The Girl from the Channel Islands: A WWII Novel

Image of The Girl from the Channel Islands: A WWII Novel
Release Date: 
February 2, 2021
Graydon House
Reviewed by: 

Surely there are World War II novels that aren’t depressing, but this isn’t one of them. At least it offers a fresh perspective, and shows how brutalized people can survive and still find love and courage, strength and hope, when all seems lost.

The perspective comes from the story setting: the isle of Jersey in the Channel Islands off the coast of France, in the English Channel. These islands were the only British territory ever occupied by the Germans during the war. The island citizens had a very rough time of it, as the novel describes through the eyes of Hedy Bercu—who had fled to Jersey from Vienna two years before.

Poor Hedy had the duplicate experience of her home being taken over by the same hostile forces. In both cases, in both countries, she was in peril by being a Jew. She is able to get away with it for a while on Jersey because she is one of the rare people fluent in English and German. This earns her a job translating documents, mostly headache-inducing forms, in the administrative office of the enemy.

She copes using pure grit, aided by a small personal act of resistance. Her position allows her to take advantage of the few imperfections in the German processing system, and to steal ration coupons. With these she helps herself and others.

But the constant fear of being caught—either her theft or her ethnicity—keeps anxiety high. It also colors her relationships with the few people she knows and can trust. Unexpectedly, the key person among these is a German officer who becomes her lover. Discovery of this secret, too, could kill her and everyone associated with either of them.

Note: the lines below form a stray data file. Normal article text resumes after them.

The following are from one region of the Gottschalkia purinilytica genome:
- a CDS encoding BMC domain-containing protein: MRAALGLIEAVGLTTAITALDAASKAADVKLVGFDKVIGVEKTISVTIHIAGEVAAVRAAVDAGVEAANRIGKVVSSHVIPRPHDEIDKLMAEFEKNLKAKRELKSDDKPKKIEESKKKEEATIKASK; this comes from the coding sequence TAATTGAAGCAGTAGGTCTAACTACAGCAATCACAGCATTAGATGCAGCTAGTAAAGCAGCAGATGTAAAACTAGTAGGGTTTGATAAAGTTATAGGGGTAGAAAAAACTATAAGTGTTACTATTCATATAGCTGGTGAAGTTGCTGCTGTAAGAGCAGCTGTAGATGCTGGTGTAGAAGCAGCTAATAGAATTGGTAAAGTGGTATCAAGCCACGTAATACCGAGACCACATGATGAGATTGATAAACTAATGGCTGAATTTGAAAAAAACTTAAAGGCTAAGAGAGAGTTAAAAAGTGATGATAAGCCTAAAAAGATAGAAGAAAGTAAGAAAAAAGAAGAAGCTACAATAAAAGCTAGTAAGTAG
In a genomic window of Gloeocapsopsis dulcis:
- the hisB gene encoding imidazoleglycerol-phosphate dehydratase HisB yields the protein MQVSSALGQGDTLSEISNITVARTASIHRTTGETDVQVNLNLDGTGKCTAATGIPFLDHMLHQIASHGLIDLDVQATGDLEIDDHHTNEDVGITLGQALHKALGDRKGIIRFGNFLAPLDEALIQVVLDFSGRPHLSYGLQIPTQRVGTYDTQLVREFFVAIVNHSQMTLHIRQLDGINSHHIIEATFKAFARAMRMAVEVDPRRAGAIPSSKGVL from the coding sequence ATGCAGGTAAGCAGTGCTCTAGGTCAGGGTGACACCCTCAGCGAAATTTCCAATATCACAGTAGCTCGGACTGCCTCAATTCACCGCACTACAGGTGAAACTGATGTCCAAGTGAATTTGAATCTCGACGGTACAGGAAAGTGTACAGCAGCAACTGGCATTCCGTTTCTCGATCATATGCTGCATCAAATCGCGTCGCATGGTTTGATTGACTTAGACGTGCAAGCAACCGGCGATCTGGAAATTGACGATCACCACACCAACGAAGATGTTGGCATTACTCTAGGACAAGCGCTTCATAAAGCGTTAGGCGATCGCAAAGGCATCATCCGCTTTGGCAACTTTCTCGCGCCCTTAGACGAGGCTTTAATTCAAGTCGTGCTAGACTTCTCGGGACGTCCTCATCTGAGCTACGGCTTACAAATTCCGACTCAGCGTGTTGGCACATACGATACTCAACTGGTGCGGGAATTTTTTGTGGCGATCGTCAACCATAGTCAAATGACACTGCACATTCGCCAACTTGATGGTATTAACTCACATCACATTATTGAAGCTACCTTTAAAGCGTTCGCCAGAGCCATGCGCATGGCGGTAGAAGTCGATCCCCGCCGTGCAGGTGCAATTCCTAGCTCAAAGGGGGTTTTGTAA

The story contains little dramatic action. No battles occurred in the islands, nor organized citizen resistance. But there’s lots of dramatic tension. Indeed, that’s the thrust of the book: what happens psychologically to the characters during the long grinding down of occupation, where the Germans slowly but steadily deprive the islanders of everything they need to prosper, and then to merely survive, over the five years between the Germans’ arrival and defeat (1940–45).

The setting and situation are given veracity by the author’s connection to both. She was born in the Channel Islands not long after the war, and some of her relatives were deported to concentration camps during the war. This motivation to write, coupled with deep research, gives voice to people who were otherwise unnoticed or forgotten during that horrible global conflict. The novel thus qualifies as an important contribution to historical fiction.

That a romance is able to occur within this context—two romances, actually, among the four main characters—is a testament to the human spirit.

There are times during the story that readers will be so affected by the strain they will want to put the book aside. But the need to find out what happens ultimately rules. The important, heart-breaking lessons are acted out by Hedy and her lover, Kurt, during their most intense emotional conflicts. Early on, she accuses him:

“You wear the uniform of a Nazi, you accept the pay of the Nazis, you carry out the orders of the Nazis. What else are you but a Nazi?”. . .

“And you?” he barked. “You are an Austrian; we are technically countrymen. You work for the same people as me, you take their wages. You invite me here to get your hands on my food, but you continue to treat me like an enemy. And you know?” . . . “If you lump an entire race together, and believe every person is the same—then you’re no better than Hitler.”

No surprise this stops Hedy in her tracks, and they don’t talk to each other again for a long while. The balance of the story is how they work out such a fundamental conflict, becoming allies against the true common enemy while hiding out from and working against them and facing ever-heightening fear of discovery and nightmare consequence.

This is not a good book to read before going to bed. But it is a good book to read for learning about the realities of war, and gaining motivation at the individual level to do everything possible to prevent it from happening again.